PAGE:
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French President Nicolas Sarkozy, left, shakes hands with Mahmoud Jibril, right, and Ali Al-Esawi, representatives of the newly formed council based in the eastern Libyan city of Benghazi, after a meeting at the Elysee Palace, in Paris, Thursday, March 10, 2011. France has formally recognized the Libyan opposition's Interim Governing Council and plans to exchange ambassadors with the newly formed body, the president's office said Thursday. -AP Photo

BRUSSELS: France blazed a diplomatic trail as it recognized a newly formed Libyan opposition group Thursday, drawing the ire of other European nations for stepping out on its own even as the situation in Libya remained unclear.

French President Nicolas Sarkozy shook hands with two representatives of Libya's Interim Governing Council on the steps of the Elysee Palace in Paris, as the European Union approved further sanctions to address the country's bloody crackdown and declare Gadhafi's strongman rule over.

''We must now engage in dialogue with the new representatives in Libya,'' French Foreign Minister Alain Juppe said.

Sarkozy promised to exchange ambassadors with the council, according to his office, which later described the move as a political gesture, not an act with international legal impact.

Libya's Interim Governing Council is an umbrella group made up of rebels based in the eastern city of Benghazi, which was taken over in a deadly uprising that has spread throughout much of the oil-rich North African country.

At a meeting of EU foreign ministers in Brussels, Juppe came under immediate pressure for forcing a crack in the diplomatic front the West has shown since fighting began in Libya last month, with British Foreign Secretary William Hague admonishing, ''we recognize states rather than groups within states.''

''It didn't win a consensus; quite the opposite,'' Belgian Foreign Minister Steven Vanackere said of the French move. ''It won reserved, even negative reactions.''

The Netherlands, which still has an ambassador and embassy in Tripoli, was taken aback. The country is in an especially difficult position, because it is still trying to negotiate the release of three marines captured in Sirte, a Gadhafi stronghold.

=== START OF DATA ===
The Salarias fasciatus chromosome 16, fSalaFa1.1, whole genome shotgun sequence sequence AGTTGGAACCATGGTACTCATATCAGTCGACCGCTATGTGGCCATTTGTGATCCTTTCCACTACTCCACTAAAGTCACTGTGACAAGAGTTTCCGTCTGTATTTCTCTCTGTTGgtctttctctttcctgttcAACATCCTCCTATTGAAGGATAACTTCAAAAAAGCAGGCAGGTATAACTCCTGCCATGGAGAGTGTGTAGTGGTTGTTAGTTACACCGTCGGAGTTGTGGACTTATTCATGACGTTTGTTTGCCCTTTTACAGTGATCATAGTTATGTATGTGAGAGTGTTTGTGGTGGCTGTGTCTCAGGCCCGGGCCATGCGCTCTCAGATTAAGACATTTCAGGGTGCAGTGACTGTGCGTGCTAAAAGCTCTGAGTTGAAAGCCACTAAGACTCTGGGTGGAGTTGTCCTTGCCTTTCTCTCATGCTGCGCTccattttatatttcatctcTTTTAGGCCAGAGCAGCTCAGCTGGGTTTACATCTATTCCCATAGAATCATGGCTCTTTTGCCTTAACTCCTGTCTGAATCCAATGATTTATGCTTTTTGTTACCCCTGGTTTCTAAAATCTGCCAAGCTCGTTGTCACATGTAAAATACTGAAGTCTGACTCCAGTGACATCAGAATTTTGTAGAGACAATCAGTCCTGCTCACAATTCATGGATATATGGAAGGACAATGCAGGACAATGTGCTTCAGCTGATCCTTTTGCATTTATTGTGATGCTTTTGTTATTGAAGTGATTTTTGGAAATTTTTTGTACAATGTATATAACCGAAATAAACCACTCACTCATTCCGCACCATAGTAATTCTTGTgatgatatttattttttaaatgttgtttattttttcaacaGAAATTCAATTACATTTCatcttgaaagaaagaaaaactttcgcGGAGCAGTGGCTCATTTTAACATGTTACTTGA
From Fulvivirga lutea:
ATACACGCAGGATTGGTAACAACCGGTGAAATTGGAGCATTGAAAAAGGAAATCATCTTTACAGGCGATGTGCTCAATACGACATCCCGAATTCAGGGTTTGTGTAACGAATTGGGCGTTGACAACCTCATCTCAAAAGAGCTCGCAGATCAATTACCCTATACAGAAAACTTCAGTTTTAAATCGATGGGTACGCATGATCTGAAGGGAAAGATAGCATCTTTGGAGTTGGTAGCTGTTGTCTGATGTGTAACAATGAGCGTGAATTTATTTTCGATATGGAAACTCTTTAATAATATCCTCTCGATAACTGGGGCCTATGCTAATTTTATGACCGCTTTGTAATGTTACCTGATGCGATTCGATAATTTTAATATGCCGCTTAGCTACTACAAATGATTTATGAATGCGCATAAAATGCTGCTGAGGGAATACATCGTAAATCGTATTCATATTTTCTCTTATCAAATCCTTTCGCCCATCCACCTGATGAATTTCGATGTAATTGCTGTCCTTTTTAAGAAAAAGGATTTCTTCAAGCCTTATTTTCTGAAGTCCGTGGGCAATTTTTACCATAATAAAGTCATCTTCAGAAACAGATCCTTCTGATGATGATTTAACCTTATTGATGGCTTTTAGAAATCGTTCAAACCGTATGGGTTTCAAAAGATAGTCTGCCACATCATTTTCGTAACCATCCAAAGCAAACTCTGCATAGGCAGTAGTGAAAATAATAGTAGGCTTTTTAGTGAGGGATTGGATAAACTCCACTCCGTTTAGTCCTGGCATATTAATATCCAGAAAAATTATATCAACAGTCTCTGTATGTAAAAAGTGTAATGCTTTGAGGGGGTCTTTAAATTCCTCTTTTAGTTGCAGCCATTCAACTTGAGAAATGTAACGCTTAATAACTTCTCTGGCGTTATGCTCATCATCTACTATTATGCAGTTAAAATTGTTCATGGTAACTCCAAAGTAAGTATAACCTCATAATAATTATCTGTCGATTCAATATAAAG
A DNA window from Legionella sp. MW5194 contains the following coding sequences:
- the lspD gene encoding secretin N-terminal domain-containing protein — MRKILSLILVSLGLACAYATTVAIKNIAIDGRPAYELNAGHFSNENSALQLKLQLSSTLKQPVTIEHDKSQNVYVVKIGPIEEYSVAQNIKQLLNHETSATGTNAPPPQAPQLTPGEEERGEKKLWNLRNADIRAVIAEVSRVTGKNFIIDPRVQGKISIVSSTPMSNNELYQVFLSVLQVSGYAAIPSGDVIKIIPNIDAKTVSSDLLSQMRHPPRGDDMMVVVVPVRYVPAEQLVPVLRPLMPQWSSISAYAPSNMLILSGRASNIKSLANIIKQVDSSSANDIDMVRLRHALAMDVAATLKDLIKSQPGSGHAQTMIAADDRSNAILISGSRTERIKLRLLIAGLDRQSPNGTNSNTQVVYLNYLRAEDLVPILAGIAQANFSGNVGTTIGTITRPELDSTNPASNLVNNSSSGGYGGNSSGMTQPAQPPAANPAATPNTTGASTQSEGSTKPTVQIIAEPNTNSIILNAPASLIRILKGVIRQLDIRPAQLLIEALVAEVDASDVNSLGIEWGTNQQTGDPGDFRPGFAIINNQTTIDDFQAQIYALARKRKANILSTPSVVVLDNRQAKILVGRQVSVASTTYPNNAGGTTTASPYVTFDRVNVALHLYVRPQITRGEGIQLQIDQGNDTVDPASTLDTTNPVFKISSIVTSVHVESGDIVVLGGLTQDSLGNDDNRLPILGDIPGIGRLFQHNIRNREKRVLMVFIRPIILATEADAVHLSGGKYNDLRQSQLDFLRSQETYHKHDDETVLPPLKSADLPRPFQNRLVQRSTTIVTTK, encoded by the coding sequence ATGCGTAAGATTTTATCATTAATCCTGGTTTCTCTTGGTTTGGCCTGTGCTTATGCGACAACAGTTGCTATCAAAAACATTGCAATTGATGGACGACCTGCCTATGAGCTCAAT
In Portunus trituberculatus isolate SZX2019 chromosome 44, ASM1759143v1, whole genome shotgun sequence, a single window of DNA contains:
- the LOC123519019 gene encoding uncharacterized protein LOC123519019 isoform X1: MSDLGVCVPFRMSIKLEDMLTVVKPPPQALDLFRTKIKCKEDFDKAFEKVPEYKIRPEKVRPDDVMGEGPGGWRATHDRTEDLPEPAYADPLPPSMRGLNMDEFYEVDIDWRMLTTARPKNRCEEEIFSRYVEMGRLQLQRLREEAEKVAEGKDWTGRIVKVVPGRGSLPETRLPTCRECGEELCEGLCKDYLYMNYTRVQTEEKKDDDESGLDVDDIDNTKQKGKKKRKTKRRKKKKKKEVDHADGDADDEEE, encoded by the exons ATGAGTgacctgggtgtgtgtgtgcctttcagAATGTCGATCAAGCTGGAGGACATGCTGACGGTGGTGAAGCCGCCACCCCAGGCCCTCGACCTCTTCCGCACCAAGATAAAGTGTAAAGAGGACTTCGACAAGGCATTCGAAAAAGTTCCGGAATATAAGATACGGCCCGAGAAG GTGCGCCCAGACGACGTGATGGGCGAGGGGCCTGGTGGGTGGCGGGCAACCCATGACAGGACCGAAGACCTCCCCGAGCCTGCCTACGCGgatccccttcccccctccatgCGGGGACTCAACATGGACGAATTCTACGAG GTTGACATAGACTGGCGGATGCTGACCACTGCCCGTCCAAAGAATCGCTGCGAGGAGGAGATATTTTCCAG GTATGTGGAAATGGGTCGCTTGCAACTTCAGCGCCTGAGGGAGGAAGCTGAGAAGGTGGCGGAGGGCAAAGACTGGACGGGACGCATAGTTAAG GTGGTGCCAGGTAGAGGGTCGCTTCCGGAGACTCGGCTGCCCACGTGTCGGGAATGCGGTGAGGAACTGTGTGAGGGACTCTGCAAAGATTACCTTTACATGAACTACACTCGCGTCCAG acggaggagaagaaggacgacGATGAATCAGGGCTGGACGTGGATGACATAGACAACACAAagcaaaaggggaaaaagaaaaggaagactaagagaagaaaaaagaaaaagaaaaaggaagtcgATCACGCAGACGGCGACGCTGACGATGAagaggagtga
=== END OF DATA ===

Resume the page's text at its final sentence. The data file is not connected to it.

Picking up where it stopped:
''There is not yet enough clarity about these opposition groups in and around Benghazi,'' said Dutch Foreign Minister Uri Rosenthal, who preached caution.

EU nations agreed Thursday to increase financial sanctions to isolate Gadhafi's government as the union prepared to hold an emergency summit Friday. Also Thursday, Nato defense ministers discussed the imposition of a no-fly zone over Libya to protect civilians from being bombed by government planes.

The EU sanctions added five financial institutions whose assets and resources will be frozen to a list of more than two dozen individuals close to the Libyan leader. Germany also froze billions of euros (dollars) of Libya's central bank and state-run agencies.

''There is no further cooperation with Gadhafi possible,'' German Foreign Minister Guido Westerwelle said.

''Sanctions must be broadened, more have to be decided, so that Gadhafi gets no fresh money to pay mercenaries that he uses against his own people.''

Despite that kind of rhetoric from European leaders, the Libyan government was making a last-minute effort to sway them. Mohamed Tahir Siala, a Libyan envoy, met Thursday with two Greek foreign ministry officials.

He had held similar talks in Lisbon on Wednesday with Portugal's Foreign Minister Luis Amado.

EU nations appeared unconvinced and said any contact with envoys amounted to passing the message that Gadhafi must leave.